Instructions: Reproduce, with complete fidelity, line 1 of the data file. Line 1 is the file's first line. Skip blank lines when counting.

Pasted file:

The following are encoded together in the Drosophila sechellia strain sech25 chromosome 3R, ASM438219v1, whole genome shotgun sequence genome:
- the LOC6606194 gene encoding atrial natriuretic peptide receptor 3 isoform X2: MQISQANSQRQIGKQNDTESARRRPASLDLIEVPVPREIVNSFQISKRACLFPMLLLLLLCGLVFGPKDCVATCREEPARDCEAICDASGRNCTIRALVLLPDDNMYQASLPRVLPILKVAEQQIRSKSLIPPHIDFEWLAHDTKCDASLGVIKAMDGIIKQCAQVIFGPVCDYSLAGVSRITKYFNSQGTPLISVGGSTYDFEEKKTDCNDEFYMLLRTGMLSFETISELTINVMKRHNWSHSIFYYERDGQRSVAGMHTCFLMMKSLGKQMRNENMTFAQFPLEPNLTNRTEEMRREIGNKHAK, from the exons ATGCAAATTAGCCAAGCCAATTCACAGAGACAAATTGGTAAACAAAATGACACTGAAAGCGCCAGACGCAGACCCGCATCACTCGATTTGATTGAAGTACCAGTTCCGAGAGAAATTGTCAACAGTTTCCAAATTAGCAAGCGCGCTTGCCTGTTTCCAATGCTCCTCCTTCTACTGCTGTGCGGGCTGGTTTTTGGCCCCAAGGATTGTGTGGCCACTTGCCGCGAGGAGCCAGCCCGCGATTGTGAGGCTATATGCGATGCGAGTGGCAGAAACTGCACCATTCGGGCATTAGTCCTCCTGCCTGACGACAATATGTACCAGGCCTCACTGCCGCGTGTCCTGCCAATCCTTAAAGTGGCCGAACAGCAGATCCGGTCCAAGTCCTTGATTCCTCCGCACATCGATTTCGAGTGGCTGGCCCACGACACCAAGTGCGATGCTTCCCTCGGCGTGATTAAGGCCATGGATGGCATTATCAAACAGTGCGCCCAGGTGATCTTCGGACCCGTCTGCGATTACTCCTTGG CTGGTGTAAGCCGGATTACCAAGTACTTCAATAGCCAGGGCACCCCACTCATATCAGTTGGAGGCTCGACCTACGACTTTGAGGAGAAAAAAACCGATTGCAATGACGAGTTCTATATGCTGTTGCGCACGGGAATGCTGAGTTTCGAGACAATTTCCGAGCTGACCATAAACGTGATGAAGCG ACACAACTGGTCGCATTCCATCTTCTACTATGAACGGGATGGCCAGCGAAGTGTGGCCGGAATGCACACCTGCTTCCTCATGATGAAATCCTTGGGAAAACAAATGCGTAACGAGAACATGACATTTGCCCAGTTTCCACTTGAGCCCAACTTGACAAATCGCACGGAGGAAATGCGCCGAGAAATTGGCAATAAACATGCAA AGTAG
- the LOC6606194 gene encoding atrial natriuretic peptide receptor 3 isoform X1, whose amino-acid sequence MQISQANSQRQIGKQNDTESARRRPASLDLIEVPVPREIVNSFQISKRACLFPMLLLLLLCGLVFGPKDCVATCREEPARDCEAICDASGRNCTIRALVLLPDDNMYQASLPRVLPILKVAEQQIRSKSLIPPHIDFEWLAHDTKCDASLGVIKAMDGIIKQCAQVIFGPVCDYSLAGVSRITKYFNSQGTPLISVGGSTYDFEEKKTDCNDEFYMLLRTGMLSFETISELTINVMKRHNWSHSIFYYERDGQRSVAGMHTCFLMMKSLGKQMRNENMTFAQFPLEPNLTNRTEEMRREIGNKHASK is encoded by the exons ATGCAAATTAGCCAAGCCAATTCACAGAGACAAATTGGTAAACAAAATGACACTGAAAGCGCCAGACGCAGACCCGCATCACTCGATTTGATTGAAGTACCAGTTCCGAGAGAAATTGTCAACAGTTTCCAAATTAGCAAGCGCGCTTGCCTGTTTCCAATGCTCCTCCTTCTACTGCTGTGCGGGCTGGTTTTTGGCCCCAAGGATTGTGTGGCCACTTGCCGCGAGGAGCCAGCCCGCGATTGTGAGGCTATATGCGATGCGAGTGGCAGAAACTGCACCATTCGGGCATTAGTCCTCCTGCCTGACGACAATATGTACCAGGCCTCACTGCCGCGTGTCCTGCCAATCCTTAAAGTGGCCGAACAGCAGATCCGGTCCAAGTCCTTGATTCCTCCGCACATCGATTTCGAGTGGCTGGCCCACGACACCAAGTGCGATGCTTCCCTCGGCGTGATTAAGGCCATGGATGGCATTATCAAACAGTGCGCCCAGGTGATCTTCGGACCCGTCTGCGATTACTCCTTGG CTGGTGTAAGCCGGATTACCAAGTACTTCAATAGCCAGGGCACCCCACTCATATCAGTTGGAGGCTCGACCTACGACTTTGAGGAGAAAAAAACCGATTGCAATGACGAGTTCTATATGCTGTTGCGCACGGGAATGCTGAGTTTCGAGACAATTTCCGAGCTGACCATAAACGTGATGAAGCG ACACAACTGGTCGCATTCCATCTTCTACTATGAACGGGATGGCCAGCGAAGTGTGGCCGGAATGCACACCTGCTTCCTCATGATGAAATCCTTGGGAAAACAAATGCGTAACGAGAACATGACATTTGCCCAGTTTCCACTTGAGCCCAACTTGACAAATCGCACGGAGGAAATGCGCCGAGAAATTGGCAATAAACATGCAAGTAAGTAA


The following are encoded together in the Drosophila sechellia strain sech25 chromosome 3R, ASM438219v1, whole genome shotgun sequence genome: